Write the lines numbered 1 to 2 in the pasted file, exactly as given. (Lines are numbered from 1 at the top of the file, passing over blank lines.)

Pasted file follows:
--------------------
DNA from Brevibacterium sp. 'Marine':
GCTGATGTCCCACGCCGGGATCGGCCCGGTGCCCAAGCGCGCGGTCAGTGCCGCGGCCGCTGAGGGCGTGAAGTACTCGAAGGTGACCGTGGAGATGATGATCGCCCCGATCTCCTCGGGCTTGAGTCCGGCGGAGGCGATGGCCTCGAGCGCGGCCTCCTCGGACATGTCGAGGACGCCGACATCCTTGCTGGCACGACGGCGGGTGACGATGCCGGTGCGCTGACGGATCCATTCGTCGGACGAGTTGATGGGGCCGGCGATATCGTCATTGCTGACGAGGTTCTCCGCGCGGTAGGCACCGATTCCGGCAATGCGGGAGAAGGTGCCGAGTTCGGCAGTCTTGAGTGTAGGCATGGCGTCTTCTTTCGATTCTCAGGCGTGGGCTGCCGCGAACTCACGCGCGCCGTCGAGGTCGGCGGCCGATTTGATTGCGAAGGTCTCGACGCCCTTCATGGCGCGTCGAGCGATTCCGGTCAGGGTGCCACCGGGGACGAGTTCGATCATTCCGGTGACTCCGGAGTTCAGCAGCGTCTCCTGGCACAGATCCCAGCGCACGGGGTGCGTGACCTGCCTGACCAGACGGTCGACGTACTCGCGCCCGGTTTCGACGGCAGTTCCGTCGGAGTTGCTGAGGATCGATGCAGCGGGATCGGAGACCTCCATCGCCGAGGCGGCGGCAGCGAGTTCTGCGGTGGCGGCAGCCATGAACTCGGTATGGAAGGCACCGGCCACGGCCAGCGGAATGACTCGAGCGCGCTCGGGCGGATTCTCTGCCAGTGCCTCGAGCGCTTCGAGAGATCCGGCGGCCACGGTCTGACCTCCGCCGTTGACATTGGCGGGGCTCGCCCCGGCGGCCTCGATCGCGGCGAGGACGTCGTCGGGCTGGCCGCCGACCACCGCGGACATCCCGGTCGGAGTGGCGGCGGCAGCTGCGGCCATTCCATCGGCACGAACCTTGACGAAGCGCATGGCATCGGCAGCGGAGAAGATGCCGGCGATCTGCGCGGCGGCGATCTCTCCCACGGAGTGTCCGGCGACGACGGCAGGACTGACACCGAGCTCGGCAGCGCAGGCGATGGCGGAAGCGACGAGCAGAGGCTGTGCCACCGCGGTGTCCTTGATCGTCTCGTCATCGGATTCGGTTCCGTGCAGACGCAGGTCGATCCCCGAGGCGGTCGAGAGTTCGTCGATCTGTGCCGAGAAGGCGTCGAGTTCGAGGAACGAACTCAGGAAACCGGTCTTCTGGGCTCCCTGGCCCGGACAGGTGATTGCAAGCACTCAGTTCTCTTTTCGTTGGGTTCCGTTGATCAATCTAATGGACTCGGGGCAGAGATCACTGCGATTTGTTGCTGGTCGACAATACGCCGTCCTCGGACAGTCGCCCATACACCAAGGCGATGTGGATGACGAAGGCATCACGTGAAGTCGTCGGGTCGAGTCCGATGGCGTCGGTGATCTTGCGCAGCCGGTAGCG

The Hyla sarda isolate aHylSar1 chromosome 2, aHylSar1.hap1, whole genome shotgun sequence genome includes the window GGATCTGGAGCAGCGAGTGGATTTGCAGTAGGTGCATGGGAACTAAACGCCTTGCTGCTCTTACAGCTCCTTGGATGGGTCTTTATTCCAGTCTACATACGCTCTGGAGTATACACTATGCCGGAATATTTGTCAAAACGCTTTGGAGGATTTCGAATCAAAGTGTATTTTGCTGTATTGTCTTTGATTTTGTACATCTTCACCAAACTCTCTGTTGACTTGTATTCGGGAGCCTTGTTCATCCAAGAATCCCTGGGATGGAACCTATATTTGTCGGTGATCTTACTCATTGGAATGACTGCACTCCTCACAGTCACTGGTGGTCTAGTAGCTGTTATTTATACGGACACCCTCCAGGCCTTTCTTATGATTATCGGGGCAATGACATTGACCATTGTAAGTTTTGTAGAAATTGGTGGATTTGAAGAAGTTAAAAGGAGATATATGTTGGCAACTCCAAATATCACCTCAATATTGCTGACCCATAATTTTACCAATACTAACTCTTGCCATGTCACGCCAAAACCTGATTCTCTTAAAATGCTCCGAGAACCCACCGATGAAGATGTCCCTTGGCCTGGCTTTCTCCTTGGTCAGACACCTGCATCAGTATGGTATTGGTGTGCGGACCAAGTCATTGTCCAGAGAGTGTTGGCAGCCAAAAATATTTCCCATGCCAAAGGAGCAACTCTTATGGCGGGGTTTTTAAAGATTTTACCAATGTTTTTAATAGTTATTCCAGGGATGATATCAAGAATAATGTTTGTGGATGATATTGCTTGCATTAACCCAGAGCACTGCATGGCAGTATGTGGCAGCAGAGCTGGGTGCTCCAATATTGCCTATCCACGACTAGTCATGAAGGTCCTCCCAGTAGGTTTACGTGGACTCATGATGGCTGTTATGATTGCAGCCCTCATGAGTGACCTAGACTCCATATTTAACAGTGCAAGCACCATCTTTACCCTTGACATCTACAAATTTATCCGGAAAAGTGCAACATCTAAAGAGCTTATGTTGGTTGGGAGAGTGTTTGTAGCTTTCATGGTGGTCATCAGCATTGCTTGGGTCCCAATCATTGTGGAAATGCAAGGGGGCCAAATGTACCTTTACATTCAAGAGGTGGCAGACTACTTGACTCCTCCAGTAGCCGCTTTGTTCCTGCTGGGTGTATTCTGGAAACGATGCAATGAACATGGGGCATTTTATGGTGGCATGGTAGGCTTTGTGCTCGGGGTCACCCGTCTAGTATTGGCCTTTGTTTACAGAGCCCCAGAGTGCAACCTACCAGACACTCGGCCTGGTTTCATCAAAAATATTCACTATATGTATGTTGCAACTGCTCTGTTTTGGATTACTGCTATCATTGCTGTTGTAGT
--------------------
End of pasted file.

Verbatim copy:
DNA from Brevibacterium sp. 'Marine':
GCTGATGTCCCACGCCGGGATCGGCCCGGTGCCCAAGCGCGCGGTCAGTGCCGCGGCCGCTGAGGGCGTGAAGTACTCGAAGGTGACCGTGGAGATGATGATCGCCCCGATCTCCTCGGGCTTGAGTCCGGCGGAGGCGATGGCCTCGAGCGCGGCCTCCTCGGACATGTCGAGGACGCCGACATCCTTGCTGGCACGACGGCGGGTGACGATGCCGGTGCGCTGACGGATCCATTCGTCGGACGAGTTGATGGGGCCGGCGATATCGTCATTGCTGACGAGGTTCTCCGCGCGGTAGGCACCGATTCCGGCAATGCGGGAGAAGGTGCCGAGTTCGGCAGTCTTGAGTGTAGGCATGGCGTCTTCTTTCGATTCTCAGGCGTGGGCTGCCGCGAACTCACGCGCGCCGTCGAGGTCGGCGGCCGATTTGATTGCGAAGGTCTCGACGCCCTTCATGGCGCGTCGAGCGATTCCGGTCAGGGTGCCACCGGGGACGAGTTCGATCATTCCGGTGACTCCGGAGTTCAGCAGCGTCTCCTGGCACAGATCCCAGCGCACGGGGTGCGTGACCTGCCTGACCAGACGGTCGACGTACTCGCGCCCGGTTTCGACGGCAGTTCCGTCGGAGTTGCTGAGGATCGATGCAGCGGGATCGGAGACCTCCATCGCCGAGGCGGCGGCAGCGAGTTCTGCGGTGGCGGCAGCCATGAACTCGGTATGGAAGGCACCGGCCACGGCCAGCGGAATGACTCGAGCGCGCTCGGGCGGATTCTCTGCCAGTGCCTCGAGCGCTTCGAGAGATCCGGCGGCCACGGTCTGACCTCCGCCGTTGACATTGGCGGGGCTCGCCCCGGCGGCCTCGATCGCGGCGAGGACGTCGTCGGGCTGGCCGCCGACCACCGCGGACATCCCGGTCGGAGTGGCGGCGGCAGCTGCGGCCATTCCATCGGCACGAACCTTGACGAAGCGCATGGCATCGGCAGCGGAGAAGATGCCGGCGATCTGCGCGGCGGCGATCTCTCCCACGGAGTGTCCGGCGACGACGGCAGGACTGACACCGAGCTCGGCAGCGCAGGCGATGGCGGAAGCGACGAGCAGAGGCTGTGCCACCGCGGTGTCCTTGATCGTCTCGTCATCGGATTCGGTTCCGTGCAGACGCAGGTCGATCCCCGAGGCGGTCGAGAGTTCGTCGATCTGTGCCGAGAAGGCGTCGAGTTCGAGGAACGAACTCAGGAAACCGGTCTTCTGGGCTCCCTGGCCCGGACAGGTGATTGCAAGCACTCAGTTCTCTTTTCGTTGGGTTCCGTTGATCAATCTAATGGACTCGGGGCAGAGATCACTGCGATTTGTTGCTGGTCGACAATACGCCGTCCTCGGACAGTCGCCCATACACCAAGGCGATGTGGATGACGAAGGCATCACGTGAAGTCGTCGGGTCGAGTCCGATGGCGTCGGTGATCTTGCGCAGCCGGTAGCG